WLWT: Experts concerned about surge in problem gambling
In its first year of legal sports betting, Ohio ranked second for the most wagers placed on Super Bowl LVII in February. Experts expect that with the increase in gambling in Ohio, there is a parallel surge in problem gambling.
Gregory Stewart, PhD, assistant professor in the Department of Social Work at the University of Cincinnati's College of Allied Health Sciences, joined WLWT to discuss problem gambling.
Stewart said data shows calls to the Ohio Problem Gambling Helpline tripled in January 2023 compared to January 2022, most likely due to the legalization of sports betting.
"We're not making a judgment that gambling is good or bad, [but we're] making a judgment to say if a loved one or you yourself have a problem, that you may have concerns with, there's help for that," he said.
Warning signs of problem gambling include making riskier bets to recover previous losses, using money needed for essentials like rent or mortgage payments for bets and continuing to gamble "no matter the consequences for themselves and their family," Stewart said.
"There's no shame in saying to someone I need help," he added.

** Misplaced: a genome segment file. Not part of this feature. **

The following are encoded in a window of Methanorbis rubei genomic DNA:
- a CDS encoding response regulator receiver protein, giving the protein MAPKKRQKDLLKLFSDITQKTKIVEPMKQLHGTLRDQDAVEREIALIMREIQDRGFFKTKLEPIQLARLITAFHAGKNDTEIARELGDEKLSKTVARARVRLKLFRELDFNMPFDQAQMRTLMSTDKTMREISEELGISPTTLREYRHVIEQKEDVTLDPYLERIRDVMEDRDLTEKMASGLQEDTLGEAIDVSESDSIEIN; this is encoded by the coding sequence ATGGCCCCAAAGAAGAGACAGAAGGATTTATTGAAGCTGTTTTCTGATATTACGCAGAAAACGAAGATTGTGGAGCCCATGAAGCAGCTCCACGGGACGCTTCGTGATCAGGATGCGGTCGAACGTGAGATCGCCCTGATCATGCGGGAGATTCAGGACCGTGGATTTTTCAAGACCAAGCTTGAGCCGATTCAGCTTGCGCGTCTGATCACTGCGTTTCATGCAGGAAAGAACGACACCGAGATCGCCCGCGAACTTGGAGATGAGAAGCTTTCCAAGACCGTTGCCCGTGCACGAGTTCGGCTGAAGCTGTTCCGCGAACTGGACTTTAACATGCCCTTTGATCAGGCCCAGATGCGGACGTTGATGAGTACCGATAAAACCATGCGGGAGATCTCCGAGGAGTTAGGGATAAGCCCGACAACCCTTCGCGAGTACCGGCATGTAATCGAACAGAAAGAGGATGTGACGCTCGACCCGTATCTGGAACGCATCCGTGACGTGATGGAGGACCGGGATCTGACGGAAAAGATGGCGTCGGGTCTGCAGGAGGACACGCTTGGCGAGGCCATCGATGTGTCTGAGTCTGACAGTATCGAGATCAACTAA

Social workers are being trained to lead problem gambling prevention and treatment options in Ohio, and the University of Cincinnati School of Social Work is the leading Ohio institution in promoting problem gambling treatment education for social workers. The Ohio Department of Mental Health and Addiction Services has awarded the UC School of Social Work a grant to train social workers in treating problem gambling.
"Social workers do 60% of the mental health treatment in America, and so we're gearing up our social workers to be able to do more with treatment in this area," Stewart said.
If you or someone you know has a gambling problem, help is available by calling the Ohio Problem Gambling Helpline at 800-589-9966.
Featured photo at top of sports betting kiosks. Photo/Susan Haigh/AP